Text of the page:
Where there is risk, there ought to be choice. This idea is not respected by pro-vax zealots:
It is unethical to state that a child qualifies for an exemption to vaccines based on reasons not supported by science.David Gorski, MD, PhD (@gorskon), Jun 27, 2019
When people believe they are objective they become dogmatic. When they become dogmatic they become zealots. David Gorski is one such pro-vax zealot who would do well to understand that science is a fallible, subjective enterprise, hence the self-contradiction of phrases like “settled science”. Nevertheless, his opinion is increasingly common: “the science is settled; a moral society will force people to act accordingly.”
Even if most pro-vaxxers won’t embrace Gorski’s “science-based authoritarianism”, they will still frequently support the US public education system, which mandates vaccinations of students, thereby forcing low-income families to vaccinate in states where religious and philosophical exemptions are disappearing. (Horrifyingly, the only remaining exemption, the medical exemption, can only be attained if your child experiences a dangerous reaction to a vaccine.) School choice is the answer: if parents want to surround their children with only vaccinated children, they may choose to do that without fear of prohibitive costs.
Beyond “Anti-Vax” and “Pro-Vax”
“Anti-vax” literally means “against vaccines”. In controversial, polarizing topics like vaccines, I think it helpful to define “against” as meaning “moral opposition”. Indeed, I have no problem being labeled anti-abortion, anti-slavery, and anti-Marxism because I am morally opposed to these ideologies and practices regardless of the circumstances. The same cannot be said of my view of vaccinations, which is why I prefer the term “vaccine skeptic”.
I am not opposed to vaccinations across but board but rather am skeptical of the importance placed on vaccines by government and medical organizations. I agree with such organizations when they say that vaccinations are reasonably safe. But here’s the crux: just because something is reasonably safe doesn’t mean it is necessary. In the United States in 2019, if it is rational for me to drive my homeschooled children at least once a week then it is certainly rational to forego vaccinating them.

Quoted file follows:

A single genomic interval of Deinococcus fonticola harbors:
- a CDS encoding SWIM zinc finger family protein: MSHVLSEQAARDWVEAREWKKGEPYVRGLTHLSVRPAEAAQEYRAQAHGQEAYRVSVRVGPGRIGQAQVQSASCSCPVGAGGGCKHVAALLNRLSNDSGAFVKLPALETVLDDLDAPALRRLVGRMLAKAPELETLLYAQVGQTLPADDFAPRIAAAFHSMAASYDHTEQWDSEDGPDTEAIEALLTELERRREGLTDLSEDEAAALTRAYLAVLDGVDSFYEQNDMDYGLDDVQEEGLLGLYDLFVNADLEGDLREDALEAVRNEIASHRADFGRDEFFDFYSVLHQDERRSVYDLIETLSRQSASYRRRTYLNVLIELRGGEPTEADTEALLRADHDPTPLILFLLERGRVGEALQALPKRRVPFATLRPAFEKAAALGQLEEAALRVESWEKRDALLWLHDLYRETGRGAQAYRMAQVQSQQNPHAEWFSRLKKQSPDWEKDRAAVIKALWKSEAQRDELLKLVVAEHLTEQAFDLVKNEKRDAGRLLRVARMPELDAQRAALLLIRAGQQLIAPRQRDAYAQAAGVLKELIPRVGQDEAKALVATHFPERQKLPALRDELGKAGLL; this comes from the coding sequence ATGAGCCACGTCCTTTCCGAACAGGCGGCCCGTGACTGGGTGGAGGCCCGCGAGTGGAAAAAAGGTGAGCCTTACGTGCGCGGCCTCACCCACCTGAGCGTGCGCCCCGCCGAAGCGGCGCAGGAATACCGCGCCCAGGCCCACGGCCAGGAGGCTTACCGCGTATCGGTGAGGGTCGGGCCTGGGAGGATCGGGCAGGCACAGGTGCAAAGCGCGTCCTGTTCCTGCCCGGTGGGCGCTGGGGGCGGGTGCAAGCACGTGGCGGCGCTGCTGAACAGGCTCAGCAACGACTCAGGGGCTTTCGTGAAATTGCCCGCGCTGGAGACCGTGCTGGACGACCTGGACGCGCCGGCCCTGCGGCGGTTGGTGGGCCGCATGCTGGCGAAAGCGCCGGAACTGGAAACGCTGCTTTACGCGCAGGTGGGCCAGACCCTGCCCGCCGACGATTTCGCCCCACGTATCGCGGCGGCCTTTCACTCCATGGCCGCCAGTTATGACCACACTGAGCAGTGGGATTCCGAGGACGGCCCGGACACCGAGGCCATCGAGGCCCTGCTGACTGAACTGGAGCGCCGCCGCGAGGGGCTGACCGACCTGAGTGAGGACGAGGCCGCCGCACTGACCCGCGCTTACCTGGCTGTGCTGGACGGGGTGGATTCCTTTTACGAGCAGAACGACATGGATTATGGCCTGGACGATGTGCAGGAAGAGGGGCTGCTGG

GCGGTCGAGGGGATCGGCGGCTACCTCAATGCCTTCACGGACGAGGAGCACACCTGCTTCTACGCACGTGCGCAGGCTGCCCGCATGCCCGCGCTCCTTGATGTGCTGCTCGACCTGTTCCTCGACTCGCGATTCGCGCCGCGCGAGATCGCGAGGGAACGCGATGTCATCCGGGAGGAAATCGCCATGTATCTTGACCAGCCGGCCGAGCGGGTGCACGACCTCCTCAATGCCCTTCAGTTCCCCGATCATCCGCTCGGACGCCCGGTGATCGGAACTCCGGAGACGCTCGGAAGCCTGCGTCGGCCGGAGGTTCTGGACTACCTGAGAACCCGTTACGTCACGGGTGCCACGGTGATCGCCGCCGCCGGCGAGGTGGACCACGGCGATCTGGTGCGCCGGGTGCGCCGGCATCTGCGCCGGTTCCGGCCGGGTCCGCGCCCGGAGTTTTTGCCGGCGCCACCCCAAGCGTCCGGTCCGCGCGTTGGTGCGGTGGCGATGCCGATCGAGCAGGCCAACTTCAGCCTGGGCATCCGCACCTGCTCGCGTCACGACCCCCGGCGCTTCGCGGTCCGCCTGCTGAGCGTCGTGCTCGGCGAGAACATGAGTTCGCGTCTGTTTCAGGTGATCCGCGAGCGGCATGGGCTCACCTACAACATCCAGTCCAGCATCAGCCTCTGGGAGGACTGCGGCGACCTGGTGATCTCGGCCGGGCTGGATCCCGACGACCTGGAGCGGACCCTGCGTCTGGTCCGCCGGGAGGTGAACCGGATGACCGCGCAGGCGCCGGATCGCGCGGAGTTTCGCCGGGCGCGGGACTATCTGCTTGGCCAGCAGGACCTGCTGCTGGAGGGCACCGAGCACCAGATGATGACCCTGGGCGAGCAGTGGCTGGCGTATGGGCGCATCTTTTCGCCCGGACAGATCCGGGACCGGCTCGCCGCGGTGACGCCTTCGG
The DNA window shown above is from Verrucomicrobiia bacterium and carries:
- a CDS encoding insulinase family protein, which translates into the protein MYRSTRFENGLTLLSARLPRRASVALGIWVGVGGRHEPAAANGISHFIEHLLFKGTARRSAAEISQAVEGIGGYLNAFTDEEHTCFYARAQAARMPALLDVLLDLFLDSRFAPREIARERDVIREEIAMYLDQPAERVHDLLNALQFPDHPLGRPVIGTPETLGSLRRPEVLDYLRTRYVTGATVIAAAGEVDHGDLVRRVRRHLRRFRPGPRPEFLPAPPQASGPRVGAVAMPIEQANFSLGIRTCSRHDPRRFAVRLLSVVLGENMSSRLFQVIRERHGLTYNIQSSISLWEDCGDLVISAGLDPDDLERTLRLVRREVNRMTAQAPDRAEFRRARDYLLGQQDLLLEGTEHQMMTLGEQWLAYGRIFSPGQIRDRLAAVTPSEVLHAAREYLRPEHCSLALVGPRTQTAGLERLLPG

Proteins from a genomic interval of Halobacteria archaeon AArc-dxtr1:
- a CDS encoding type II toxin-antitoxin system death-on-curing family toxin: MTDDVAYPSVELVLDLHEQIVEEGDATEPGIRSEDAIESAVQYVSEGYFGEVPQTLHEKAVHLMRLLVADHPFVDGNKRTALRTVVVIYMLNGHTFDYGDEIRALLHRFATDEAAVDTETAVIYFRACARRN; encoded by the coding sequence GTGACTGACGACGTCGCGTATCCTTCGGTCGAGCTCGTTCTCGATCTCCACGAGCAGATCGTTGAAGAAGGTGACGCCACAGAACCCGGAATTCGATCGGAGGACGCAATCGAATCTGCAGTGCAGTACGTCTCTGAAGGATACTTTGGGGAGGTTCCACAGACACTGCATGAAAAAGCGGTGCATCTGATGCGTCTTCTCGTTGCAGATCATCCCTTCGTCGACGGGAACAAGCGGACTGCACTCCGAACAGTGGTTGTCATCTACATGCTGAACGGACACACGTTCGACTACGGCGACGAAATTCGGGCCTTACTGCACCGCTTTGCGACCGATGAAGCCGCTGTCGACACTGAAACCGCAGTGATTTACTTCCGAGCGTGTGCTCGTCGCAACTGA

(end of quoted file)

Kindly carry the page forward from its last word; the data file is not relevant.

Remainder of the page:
Are there people who oppose vaccines purely on philosophical grounds regardless of whether vaccines are safe? Probably, but they are few. A better litmus test for whether someone is “anti-vax” is what they believe about “big pharma”: are vaccine manufacturers and the CDC covering up the truth about vaccines? Conspiracies are exciting but difficult to substantiate. Even the most professionally produced anti-vax documentaries have failed to convince me.
Another anti-vax litmus test, in my opinion, is whether someone defends Andrew Wakefield, the notorious former doctor who was stripped of his medical license in the UK due to his efforts to promote a link between vaccines and autism. Wakefield made many ethical missteps surrounding his retracted Lancet paper, which almost every other co-author has since denounced. Certainly it is not necessary to invoke Wakefield or his research in discussing vaccines and autism, as this article has demonstrated.
Switching sides: if pro-vax is the opposite of anti-vax, and anti-vax is a philosophical position, then it follows that pro-vax is not a scientific position but a philosophical position as well. Consequently, the two litmus tests I use for “pro-vax” are servile or uncritical adherence to the consensus of the medical community and authoritarianism (e.g., mandatory vaccination). Both are dangerous to individuals and society and both should be opposed.
Vaccines are an important medical advancement that serve an important place in modern civilizations’s medical arsenal, but they do not deserve a place in every human body. My wife and I have chosen not to vaccinate our children for these reasons: